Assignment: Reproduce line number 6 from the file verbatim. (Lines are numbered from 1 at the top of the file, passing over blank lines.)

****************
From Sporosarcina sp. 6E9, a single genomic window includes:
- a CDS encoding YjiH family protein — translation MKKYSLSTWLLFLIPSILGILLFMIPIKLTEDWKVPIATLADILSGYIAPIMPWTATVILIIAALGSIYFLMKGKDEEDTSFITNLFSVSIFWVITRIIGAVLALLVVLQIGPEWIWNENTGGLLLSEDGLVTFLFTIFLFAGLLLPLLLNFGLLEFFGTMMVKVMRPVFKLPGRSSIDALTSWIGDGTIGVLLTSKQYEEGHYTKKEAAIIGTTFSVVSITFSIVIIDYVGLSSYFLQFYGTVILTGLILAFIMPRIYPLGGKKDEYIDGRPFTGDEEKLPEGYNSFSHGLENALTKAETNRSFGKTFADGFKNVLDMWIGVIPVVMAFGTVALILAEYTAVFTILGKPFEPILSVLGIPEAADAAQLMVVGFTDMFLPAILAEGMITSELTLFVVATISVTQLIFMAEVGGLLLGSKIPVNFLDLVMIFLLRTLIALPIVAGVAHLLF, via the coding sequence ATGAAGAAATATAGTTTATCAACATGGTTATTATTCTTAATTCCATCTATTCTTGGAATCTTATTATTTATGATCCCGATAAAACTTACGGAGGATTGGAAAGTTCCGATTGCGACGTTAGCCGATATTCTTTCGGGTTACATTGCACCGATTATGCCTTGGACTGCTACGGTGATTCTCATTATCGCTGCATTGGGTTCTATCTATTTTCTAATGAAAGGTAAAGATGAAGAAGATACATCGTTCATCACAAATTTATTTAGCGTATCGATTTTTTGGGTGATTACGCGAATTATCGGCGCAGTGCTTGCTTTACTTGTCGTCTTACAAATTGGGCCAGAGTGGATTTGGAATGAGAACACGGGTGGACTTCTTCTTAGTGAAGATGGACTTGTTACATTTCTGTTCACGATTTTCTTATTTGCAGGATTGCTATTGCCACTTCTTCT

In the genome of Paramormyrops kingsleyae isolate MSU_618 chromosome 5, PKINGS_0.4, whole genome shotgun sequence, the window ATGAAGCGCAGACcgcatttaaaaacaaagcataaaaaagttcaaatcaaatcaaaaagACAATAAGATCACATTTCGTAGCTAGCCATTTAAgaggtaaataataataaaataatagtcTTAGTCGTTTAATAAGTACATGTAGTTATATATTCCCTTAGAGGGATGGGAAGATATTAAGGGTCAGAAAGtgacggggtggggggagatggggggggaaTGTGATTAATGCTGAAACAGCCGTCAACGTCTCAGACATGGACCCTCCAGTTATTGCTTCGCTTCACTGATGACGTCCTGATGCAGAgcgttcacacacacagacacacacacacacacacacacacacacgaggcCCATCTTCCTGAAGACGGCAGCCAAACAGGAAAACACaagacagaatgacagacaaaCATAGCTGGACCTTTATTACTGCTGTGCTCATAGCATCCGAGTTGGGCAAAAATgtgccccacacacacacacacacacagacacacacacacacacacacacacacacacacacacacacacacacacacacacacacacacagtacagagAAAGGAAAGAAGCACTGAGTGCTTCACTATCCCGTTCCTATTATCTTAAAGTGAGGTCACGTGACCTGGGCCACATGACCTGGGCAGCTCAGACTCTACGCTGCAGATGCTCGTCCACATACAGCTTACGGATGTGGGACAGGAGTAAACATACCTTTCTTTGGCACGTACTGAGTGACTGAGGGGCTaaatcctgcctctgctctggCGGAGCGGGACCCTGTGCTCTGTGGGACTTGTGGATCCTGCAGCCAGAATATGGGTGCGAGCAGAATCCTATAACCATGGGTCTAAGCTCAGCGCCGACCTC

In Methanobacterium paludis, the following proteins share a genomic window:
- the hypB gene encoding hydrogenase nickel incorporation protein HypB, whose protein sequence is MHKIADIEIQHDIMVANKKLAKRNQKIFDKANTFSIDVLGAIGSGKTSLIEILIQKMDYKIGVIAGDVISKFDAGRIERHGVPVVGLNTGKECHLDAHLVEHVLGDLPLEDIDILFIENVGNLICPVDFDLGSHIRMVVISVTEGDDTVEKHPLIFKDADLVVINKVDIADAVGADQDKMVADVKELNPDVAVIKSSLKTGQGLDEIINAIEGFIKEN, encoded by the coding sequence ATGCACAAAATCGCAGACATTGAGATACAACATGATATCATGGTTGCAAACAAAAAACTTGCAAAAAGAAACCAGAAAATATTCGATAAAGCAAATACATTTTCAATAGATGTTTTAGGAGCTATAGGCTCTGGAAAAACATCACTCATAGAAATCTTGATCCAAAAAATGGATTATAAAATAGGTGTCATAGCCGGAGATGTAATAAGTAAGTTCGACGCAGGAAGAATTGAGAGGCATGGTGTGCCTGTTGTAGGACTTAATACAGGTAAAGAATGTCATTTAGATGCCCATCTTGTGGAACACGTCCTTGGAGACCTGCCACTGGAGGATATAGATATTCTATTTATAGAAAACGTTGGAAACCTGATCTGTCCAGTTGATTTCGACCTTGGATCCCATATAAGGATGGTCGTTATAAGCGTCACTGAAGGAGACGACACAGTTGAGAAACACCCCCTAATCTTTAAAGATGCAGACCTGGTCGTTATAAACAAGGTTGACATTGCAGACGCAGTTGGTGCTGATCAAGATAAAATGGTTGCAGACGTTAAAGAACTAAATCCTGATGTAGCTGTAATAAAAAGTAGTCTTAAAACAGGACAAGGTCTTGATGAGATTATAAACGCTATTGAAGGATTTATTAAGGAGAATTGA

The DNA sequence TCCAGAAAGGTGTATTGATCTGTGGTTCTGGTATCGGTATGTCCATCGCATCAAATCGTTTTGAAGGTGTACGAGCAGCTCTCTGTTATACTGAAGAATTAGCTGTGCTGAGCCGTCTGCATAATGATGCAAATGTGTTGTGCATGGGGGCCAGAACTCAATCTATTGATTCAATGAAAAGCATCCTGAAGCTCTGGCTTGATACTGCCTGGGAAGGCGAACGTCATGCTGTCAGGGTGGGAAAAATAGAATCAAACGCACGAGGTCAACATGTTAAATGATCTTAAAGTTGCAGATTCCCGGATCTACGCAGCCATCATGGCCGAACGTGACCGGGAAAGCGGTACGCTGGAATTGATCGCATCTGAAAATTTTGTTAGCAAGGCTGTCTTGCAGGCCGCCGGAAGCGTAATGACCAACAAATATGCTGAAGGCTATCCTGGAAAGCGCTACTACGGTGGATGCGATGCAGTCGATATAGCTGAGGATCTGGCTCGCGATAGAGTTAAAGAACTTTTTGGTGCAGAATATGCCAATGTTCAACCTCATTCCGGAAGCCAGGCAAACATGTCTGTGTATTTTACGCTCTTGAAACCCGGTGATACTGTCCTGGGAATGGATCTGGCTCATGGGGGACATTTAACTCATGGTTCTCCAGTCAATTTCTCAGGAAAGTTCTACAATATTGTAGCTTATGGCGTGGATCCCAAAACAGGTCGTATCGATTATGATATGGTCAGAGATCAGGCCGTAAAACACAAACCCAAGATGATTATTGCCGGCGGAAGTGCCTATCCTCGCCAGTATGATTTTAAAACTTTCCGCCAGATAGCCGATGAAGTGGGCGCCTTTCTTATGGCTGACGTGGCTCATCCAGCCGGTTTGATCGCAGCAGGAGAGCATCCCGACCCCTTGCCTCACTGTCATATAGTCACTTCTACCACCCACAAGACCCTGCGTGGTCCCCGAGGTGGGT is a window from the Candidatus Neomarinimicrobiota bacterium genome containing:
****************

The DNA sequence TCCAGAAAGGTGTATTGATCTGTGGTTCTGGTATCGGTATGTCCATCGCATCAAATCGTTTTGAAGGTGTACGAGCAGCTCTCTGTTATACTGAAGAATTAGCTGTGCTGAGCCGTCTGCATAATGATGCAAATGTGTTGTGCATGGGGGCCAGAACTCAATCTATTGATTCAATGAAAAGCATCCTGAAGCTCTGGCTTGATACTGCCTGGGAAGGCGAACGTCATGCTGTCAGGGTGGGAAAAATAGAATCAAACGCACGAGGTCAACATGTTAAATGATCTTAAAGTTGCAGATTCCCGGATCTACGCAGCCATCATGGCCGAACGTGACCGGGAAAGCGGTACGCTGGAATTGATCGCATCTGAAAATTTTGTTAGCAAGGCTGTCTTGCAGGCCGCCGGAAGCGTAATGACCAACAAATATGCTGAAGGCTATCCTGGAAAGCGCTACTACGGTGGATGCGATGCAGTCGATATAGCTGAGGATCTGGCTCGCGATAGAGTTAAAGAACTTTTTGGTGCAGAATATGCCAATGTTCAACCTCATTCCGGAAGCCAGGCAAACATGTCTGTGTATTTTACGCTCTTGAAACCCGGTGATACTGTCCTGGGAATGGATCTGGCTCATGGGGGACATTTAACTCATGGTTCTCCAGTCAATTTCTCAGGAAAGTTCTACAATATTGTAGCTTATGGCGTGGATCCCAAAACAGGTCGTATCGATTATGATATGGTCAGAGATCAGGCCGTAAAACACAAACCCAAGATGATTATTGCCGGCGGAAGTGCCTATCCTCGCCAGTATGATTTTAAAACTTTCCGCCAGATAGCCGATGAAGTGGGCGCCTTTCTTATGGCTGACGTGGCTCATCCAGCCGGTTTGATCGCAGCAGGAGAGCATCCCGACCCCTTGCCTCACTGTCATATAGTCACTTCTACCACCCACAAGACCCTGCGTGGTCCCCGAGGTGGGT is a window from the Candidatus Neomarinimicrobiota bacterium genome containing: